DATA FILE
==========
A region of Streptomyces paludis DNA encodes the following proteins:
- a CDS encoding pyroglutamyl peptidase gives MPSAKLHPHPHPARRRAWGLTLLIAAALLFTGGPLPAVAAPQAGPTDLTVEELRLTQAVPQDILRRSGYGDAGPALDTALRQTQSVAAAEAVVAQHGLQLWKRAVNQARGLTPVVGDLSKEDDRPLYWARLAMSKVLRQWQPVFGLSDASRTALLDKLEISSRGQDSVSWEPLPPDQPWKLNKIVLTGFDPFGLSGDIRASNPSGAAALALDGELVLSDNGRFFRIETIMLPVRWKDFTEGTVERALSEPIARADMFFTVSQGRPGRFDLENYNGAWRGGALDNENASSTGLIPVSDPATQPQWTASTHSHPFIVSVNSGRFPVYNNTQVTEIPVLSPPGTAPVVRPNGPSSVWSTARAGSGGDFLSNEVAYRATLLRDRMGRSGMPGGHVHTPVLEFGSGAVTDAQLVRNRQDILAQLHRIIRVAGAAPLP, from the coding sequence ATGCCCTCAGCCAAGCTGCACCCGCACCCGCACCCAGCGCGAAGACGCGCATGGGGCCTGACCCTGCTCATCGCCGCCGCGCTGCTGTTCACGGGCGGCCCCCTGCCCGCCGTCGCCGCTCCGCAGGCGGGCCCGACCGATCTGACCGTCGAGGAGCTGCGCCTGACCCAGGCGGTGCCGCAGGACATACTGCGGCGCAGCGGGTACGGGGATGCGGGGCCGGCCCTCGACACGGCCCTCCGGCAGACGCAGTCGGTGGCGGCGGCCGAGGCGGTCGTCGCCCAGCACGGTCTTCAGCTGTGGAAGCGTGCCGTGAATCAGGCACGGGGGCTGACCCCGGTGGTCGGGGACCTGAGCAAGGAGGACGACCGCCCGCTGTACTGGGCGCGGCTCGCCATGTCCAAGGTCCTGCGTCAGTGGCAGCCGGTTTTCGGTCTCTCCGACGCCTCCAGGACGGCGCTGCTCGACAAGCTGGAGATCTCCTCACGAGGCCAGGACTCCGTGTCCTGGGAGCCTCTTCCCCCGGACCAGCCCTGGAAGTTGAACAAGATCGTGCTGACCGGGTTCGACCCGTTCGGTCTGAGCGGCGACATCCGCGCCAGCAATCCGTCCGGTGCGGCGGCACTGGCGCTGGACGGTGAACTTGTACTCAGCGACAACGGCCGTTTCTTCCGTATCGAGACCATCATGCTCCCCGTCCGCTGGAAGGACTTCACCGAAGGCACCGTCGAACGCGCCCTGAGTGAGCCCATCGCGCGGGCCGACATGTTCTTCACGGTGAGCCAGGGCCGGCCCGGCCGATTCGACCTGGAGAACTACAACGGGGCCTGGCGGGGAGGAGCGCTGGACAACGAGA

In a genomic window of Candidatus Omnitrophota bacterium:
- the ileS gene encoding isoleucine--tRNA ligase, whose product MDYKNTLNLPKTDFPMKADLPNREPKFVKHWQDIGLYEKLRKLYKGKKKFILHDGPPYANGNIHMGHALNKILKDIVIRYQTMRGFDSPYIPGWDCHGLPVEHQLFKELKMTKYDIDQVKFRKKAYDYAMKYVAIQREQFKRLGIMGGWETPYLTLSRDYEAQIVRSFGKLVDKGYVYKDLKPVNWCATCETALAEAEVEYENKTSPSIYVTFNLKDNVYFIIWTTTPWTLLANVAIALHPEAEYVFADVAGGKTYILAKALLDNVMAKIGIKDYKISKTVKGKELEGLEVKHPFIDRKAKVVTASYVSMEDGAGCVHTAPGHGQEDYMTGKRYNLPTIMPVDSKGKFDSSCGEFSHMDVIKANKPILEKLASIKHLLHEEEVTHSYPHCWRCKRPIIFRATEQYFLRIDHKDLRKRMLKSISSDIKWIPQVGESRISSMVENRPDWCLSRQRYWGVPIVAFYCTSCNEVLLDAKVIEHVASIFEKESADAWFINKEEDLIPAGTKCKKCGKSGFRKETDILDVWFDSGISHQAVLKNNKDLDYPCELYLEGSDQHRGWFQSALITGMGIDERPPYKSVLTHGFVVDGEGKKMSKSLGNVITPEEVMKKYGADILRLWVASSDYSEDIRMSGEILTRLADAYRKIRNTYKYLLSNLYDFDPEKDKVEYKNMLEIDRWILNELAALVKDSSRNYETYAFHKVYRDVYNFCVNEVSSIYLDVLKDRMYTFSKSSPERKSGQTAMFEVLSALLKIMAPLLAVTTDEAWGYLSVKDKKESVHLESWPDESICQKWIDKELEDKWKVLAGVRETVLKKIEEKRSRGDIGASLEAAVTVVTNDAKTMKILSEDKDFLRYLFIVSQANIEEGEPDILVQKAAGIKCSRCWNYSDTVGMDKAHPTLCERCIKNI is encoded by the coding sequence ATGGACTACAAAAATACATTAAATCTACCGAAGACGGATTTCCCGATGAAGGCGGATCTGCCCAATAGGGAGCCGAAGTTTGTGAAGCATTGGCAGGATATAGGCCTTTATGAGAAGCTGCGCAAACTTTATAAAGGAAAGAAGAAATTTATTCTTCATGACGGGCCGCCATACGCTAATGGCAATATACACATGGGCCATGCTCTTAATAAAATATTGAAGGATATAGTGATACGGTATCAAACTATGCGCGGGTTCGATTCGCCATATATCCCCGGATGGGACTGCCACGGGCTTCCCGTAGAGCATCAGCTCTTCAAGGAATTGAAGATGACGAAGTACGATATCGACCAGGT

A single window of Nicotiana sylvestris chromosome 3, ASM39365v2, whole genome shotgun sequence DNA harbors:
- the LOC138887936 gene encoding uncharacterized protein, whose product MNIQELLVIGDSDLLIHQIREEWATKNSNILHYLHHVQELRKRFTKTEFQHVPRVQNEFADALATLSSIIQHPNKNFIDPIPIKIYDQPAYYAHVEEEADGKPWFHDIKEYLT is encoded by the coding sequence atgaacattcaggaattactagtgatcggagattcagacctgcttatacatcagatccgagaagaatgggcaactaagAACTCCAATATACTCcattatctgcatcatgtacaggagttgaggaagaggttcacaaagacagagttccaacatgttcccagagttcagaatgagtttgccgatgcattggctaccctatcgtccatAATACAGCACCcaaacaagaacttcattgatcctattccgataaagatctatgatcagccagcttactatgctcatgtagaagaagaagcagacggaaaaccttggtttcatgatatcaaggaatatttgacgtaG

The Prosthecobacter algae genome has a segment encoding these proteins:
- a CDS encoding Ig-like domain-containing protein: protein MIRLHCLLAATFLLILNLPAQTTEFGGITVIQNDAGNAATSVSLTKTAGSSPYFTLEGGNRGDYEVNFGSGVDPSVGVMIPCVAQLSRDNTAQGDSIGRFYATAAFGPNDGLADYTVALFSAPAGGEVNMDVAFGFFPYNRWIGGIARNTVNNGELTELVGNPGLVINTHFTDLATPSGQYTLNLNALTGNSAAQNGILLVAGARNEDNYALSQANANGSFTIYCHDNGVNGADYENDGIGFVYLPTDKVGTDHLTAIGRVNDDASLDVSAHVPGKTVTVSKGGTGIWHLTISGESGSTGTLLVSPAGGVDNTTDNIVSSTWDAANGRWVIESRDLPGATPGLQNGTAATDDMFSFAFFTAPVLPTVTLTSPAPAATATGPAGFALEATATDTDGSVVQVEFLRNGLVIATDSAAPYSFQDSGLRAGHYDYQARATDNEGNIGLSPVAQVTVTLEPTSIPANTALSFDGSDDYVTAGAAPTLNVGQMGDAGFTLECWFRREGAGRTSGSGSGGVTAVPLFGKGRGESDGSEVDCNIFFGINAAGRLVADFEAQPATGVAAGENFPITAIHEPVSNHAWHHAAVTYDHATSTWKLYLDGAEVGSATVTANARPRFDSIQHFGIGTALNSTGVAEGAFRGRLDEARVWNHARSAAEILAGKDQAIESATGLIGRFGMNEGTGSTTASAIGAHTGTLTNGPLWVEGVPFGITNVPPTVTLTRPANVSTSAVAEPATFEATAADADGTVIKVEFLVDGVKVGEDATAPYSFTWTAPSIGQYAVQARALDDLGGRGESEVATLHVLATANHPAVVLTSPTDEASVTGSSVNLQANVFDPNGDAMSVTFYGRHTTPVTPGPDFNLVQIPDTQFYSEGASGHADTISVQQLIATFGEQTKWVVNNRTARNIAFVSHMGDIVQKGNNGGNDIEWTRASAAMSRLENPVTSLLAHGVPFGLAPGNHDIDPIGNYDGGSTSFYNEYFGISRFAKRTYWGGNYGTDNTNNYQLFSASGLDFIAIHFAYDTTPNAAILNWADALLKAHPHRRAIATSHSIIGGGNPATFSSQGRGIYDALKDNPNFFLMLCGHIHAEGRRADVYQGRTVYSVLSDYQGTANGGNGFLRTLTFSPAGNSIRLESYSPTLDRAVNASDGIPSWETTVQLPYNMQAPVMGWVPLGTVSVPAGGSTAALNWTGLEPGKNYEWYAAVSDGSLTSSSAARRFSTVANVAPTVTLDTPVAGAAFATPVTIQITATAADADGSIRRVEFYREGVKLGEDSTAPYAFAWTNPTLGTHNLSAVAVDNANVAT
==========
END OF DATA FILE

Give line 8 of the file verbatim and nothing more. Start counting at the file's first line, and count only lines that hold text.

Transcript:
- a CDS encoding Ig-like domain-containing protein: protein MIRLHCLLAATFLLILNLPAQTTEFGGITVIQNDAGNAATSVSLTKTAGSSPYFTLEGGNRGDYEVNFGSGVDPSVGVMIPCVAQLSRDNTAQGDSIGRFYATAAFGPNDGLADYTVALFSAPAGGEVNMDVAFGFFPYNRWIGGIARNTVNNGELTELVGNPGLVINTHFTDLATPSGQYTLNLNALTGNSAAQNGILLVAGARNEDNYALSQANANGSFTIYCHDNGVNGADYENDGIGFVYLPTDKVGTDHLTAIGRVNDDASLDVSAHVPGKTVTVSKGGTGIWHLTISGESGSTGTLLVSPAGGVDNTTDNIVSSTWDAANGRWVIESRDLPGATPGLQNGTAATDDMFSFAFFTAPVLPTVTLTSPAPAATATGPAGFALEATATDTDGSVVQVEFLRNGLVIATDSAAPYSFQDSGLRAGHYDYQARATDNEGNIGLSPVAQVTVTLEPTSIPANTALSFDGSDDYVTAGAAPTLNVGQMGDAGFTLECWFRREGAGRTSGSGSGGVTAVPLFGKGRGESDGSEVDCNIFFGINAAGRLVADFEAQPATGVAAGENFPITAIHEPVSNHAWHHAAVTYDHATSTWKLYLDGAEVGSATVTANARPRFDSIQHFGIGTALNSTGVAEGAFRGRLDEARVWNHARSAAEILAGKDQAIESATGLIGRFGMNEGTGSTTASAIGAHTGTLTNGPLWVEGVPFGITNVPPTVTLTRPANVSTSAVAEPATFEATAADADGTVIKVEFLVDGVKVGEDATAPYSFTWTAPSIGQYAVQARALDDLGGRGESEVATLHVLATANHPAVVLTSPTDEASVTGSSVNLQANVFDPNGDAMSVTFYGRHTTPVTPGPDFNLVQIPDTQFYSEGASGHADTISVQQLIATFGEQTKWVVNNRTARNIAFVSHMGDIVQKGNNGGNDIEWTRASAAMSRLENPVTSLLAHGVPFGLAPGNHDIDPIGNYDGGSTSFYNEYFGISRFAKRTYWGGNYGTDNTNNYQLFSASGLDFIAIHFAYDTTPNAAILNWADALLKAHPHRRAIATSHSIIGGGNPATFSSQGRGIYDALKDNPNFFLMLCGHIHAEGRRADVYQGRTVYSVLSDYQGTANGGNGFLRTLTFSPAGNSIRLESYSPTLDRAVNASDGIPSWETTVQLPYNMQAPVMGWVPLGTVSVPAGGSTAALNWTGLEPGKNYEWYAAVSDGSLTSSSAARRFSTVANVAPTVTLDTPVAGAAFATPVTIQITATAADADGSIRRVEFYREGVKLGEDSTAPYAFAWTNPTLGTHNLSAVAVDNANVAT